He said, "I am 81 years old and before I die, I want to see a municipal consolidation study done  with my town Scotch Plains and Fanwood. We share a school district and Scotch Plains practically surrounds the entire town of Fanwood."

All the time people come up to me to say the things they will do and promise to make something happen. It is easy for someone to say they will get back to you.  Fred Lange did. 

Wisely, Fred canvassed both towns door to door asking residents of Scotch Plains and Fanwood if they would support looking into municipal consolidation to save taxpayer money. With over 92% approval of the idea from residents, Fred reached out to Courage To Connect NJ. 

Fred had the perseverance to use the 2007 law which allows taxpayers to form a consolidation study commission. He gathered petitioners, got the required signatures from each town, sent an application to the state, held three meetings for local input, and testified before the Local Finance Board.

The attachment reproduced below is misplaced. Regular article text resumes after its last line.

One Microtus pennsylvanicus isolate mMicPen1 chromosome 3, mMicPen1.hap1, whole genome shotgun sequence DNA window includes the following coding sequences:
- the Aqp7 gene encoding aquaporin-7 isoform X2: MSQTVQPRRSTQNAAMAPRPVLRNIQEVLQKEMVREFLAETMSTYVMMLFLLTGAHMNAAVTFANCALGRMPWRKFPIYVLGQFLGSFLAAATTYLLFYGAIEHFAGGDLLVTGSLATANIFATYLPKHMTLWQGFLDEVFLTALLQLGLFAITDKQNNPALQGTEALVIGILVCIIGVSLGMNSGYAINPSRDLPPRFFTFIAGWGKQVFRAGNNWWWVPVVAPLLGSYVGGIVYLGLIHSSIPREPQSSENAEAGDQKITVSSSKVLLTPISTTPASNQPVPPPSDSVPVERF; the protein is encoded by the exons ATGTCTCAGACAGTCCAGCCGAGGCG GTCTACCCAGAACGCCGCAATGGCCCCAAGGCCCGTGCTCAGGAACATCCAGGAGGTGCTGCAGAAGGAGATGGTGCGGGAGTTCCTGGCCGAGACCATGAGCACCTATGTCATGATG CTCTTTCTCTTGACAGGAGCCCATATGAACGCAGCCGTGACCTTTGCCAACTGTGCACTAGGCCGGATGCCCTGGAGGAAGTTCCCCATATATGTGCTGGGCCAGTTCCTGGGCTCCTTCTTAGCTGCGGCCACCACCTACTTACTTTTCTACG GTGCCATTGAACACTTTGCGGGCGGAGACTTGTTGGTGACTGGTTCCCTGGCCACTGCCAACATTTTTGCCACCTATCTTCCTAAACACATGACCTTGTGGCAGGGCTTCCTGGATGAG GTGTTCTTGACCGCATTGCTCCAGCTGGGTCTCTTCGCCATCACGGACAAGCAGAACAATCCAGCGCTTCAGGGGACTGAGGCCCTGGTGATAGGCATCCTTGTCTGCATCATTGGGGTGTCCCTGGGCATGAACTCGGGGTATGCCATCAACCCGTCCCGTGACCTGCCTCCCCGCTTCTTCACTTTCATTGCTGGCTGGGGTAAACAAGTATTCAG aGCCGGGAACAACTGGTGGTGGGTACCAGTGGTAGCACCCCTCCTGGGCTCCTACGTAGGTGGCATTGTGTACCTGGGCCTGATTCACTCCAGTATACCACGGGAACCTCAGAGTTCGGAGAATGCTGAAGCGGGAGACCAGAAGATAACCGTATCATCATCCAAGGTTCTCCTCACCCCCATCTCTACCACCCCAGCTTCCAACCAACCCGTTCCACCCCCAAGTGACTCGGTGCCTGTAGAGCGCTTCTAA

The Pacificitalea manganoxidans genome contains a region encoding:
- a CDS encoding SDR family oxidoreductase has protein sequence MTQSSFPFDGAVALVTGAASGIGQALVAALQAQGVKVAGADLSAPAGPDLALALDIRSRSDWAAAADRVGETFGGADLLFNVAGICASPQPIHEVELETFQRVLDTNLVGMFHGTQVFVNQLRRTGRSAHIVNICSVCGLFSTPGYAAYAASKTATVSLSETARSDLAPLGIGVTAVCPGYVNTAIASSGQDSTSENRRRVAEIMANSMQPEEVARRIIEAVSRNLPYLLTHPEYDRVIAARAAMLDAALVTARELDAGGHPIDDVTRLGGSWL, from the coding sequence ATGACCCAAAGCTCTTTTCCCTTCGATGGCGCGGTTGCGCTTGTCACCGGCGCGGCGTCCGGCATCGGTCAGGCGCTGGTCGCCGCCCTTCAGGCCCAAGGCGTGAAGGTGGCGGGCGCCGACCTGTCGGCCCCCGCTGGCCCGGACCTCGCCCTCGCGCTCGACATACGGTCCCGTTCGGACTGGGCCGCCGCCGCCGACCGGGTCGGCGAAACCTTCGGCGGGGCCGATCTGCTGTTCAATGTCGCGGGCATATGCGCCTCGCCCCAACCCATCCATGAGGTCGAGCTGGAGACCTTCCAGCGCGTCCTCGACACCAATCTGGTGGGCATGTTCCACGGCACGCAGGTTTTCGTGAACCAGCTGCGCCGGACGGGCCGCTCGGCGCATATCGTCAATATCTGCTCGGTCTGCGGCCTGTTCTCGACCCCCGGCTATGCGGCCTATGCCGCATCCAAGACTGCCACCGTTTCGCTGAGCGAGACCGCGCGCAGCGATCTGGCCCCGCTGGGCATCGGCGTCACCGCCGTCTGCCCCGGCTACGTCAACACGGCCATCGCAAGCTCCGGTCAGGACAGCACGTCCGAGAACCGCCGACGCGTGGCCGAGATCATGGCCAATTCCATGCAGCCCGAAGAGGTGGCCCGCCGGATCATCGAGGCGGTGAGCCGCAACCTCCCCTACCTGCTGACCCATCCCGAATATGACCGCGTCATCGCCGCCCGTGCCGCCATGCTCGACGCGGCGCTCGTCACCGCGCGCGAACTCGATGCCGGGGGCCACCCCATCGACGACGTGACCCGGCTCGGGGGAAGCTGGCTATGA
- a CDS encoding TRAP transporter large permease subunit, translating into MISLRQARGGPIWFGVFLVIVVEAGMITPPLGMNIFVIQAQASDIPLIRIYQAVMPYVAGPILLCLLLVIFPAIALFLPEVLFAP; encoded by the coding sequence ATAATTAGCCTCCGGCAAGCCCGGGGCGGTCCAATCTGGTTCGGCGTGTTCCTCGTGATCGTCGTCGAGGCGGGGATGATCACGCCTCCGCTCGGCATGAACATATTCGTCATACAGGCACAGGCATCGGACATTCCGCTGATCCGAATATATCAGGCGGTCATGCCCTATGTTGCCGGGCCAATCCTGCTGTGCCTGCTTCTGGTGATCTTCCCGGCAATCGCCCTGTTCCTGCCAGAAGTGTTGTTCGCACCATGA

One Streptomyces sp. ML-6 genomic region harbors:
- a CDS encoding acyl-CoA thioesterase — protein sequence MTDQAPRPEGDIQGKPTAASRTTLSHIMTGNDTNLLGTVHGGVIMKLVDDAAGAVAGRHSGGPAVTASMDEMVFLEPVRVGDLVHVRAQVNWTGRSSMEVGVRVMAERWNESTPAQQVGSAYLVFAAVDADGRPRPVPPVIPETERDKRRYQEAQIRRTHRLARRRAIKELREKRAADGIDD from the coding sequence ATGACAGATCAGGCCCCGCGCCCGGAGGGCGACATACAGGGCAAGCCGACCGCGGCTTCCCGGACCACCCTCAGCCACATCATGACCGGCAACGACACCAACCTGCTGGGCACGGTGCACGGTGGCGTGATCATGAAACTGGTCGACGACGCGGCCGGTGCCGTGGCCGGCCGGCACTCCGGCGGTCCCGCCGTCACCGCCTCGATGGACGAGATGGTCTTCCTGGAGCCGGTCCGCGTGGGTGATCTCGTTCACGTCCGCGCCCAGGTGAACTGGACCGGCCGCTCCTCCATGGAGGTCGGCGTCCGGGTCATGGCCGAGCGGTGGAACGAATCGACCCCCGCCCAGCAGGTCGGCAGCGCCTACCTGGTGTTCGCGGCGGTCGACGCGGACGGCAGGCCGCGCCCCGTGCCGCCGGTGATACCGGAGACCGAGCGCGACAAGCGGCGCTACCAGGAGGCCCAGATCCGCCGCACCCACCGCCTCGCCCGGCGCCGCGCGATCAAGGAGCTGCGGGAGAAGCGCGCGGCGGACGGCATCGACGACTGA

On Sept. 12th 2012, Fred Lange received permission from the state to form a Scotch Plains/Fanwood Consolidation Study Commission. 

All before he died. 

Fred had the courage to withstand the headwinds of the status quo. The Fanwood Mayor used her power every step of the way to stop, undermine and lash out at Fred. At the meeting to get state approval, the Mayor and her attorney in tow, testified that Fred mislead everyone who signed the petitions and did not know how to use the law. 

Fred held steady. He told the truth and used the law as it was intended.